….grants EFCC’s request for final forfeiture of unclaimed N5.734bn to FG
By Ikechukwu Nnochiri
ABUJA – The Abuja Division of the Federal High Court, on Friday, aborted bid by the Federal Government to seize funds in all accounts without the Bank Verification Number, BVN.
The court, in a judgment that was delivered by Justice Nnamdi Dimgba, held that FG failed to fulfill certain condition precedents that would entitle it to secure final forfeiture order in respect of funds in such accounts.
Justice Dimgba held that FG failed to comply with section 17 of the Advanced Fee Fraud.
He maintained that for FG to succeed in obtaining final forfeiture order, it must be proved that funds in such accounts were abandoned or unclaimed, were products of unlawful activity, as well as an advert placed for anyone laying claim to such funds to come forward.
“Advertisement therefore is a necessary condition to be fulfilled”, the court held, adding that “relief sought by the plaintiff cannot be granted at this stage”.
Justice Dimgba noted that FG neither adduced any evidence to prove that funds in the accounts were proceeds of crime, nor indicated efforts it made to ensure that banks complied with interim orders of the court.
It will be recalled that the court had in an ex-parte order it made on October 17, 2017, directed the Central Bank of Nigeria, CBN, and 19 commercial banks in the country to disclose all accounts in their custody without BVN and amounts in them.
The court further granted an interim order directing the banks to freeze funds in such accounts by stopping “all outward payments, operations or transactions”, pending the hearing of the substantive application that was filed by the Attorney General of the Federation and Minister of Justice, Mr. Abubakar Malami, SAN, seeking permanent forfeiture of funds in such accounts to FG.
It specifically granted “An interim order of forfeiture of the monies in the said accounts without BVN to the Claimants/Applicants being accounts with insufficient Know Your Customer guidelines contrary to Section 3 of the Money Laundering Act, 2011 and CBN guidelines, pending the determination of the originating motion on notice”.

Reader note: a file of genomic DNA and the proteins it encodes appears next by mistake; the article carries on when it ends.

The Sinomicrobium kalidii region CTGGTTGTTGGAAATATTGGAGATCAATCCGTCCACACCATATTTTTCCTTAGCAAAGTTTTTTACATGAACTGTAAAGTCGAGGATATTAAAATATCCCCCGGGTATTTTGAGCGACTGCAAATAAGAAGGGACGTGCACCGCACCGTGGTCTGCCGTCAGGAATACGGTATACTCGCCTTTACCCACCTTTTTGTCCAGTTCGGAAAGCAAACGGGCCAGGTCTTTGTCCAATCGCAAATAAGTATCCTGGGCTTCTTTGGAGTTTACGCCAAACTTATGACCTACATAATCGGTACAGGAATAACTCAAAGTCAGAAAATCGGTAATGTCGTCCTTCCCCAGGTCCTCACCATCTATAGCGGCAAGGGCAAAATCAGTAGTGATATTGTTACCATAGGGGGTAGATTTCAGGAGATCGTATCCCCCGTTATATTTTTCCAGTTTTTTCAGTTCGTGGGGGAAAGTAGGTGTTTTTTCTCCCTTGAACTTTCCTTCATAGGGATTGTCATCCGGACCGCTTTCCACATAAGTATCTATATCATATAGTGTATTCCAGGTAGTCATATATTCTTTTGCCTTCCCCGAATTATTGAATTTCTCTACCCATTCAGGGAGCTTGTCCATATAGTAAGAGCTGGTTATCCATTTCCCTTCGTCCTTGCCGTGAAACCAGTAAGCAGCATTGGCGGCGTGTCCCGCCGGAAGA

The court ordered Chief Compliance Officers of all the banks to depose an affidavit disclosing details of all such accounts, their owners and their proceeds.
However, in another ruling on November 15, 2017, Justice Dimgba, varied the initial orders following an agreement FG reached with the 19 commercial banks.
The court directed banks to immediately unfreeze accounts that had since been linked to a BVN after the freezing order was made.
The Judge noted that the way the relief was couched, the freezing order placed on such accounts woud have subsisted until the case was finally determined and not by the account owner undertaking the BVN registration.
Justice Dimgba said that aspect of his ruling had created “awkward and unfortunate results”.
Meanwhile, FG, in a subsequent motion, applied for final forfeiture order on all funds in accounts without BVN.
All the 19 commecial banks however challenged jurisdiction of the high court to entertain the suit marked FHC/ABJ/CS/911/16, which has FG and the AGF as the applicants.
They prayed the court to dismiss the suit, contending that the AGF lacked the capacity to demand such reliefs on behalf of FG.
Delivering judgment in the matter, the court dismissed all the preliminary objections the banks raised against the AGF.
The court however held that FG failed to indicate in any of its affidavits that contempt proceeding was initiated against any of the banks for its failure to obey lawful orders it earlier made with respect to accounts without BVN.
“The plaintiffs ought to have taken appropriate steps to ensure that the orders were complied with before bringing the instant application”, the court held.
Before it dismissed FG’s motion, the court stressed that the initial interim orders it issued against all commercial banks in the country are still valid and extant.
“I am of the view that the motion on notice of October 17, 2017, does not deserve to succeed.
“The order of October 17, 2017, is very much in force. The plaintiffs are entitled to bring subsistence of the order in fruition provided they fulfil the condition precedents”, Justice Dimgba held.
Sued as defendants in the matter were Access Bank Plc, Citi Bank Nigeria, Diamond Bank Plc, Ecobank Nigeria, Fidelity Bank of Nigeria Plc, First Bank of Nigeria Plc, First City Monument Bank Plc, Guaranty Trust Bank Plc and Heritage Bank Plc.
Others were Keystone Bank, Skye Bank Plc, Stanbic IBTC Bank Plc, Union Bank of Nigeria Plc, United Bank for Africa Plc, Unity Bank Plc, Wema Bank Plc, Zenith Bank Plc and the CBN.
In a related development, Justice Dimgba, in another ruling on Friday in a suit marked FHC/ABJ/CS/1203/2017, ordered that the sum of N5, 734, 785, 000 which had been in a recovery account of the Economic and Financial Crimes Commission, EFCC, domiciled with the CBN, should be permanently forfeited to FG.
The court further granted FG leave to claim ownership of eight unclaimed properties which were alleged to have been acquired through proceeds of crime.
The properties which the court ordered to be forfeited to FG included two 4 bedroom terrace duplexes at Gudu District Abuja, 6 bedroom detached house at Apo Dutse, Plot 1086 Cadatsral Zone B10, Dakibiyu, FCT, Plot 2317 Mbora District, Cadastral Zone C06 FCT, 3 bedroom flat at Victoria Island Lagos, 5 bedroom detached and another 3 bedroom bungalow at Wuse II, Abuja.
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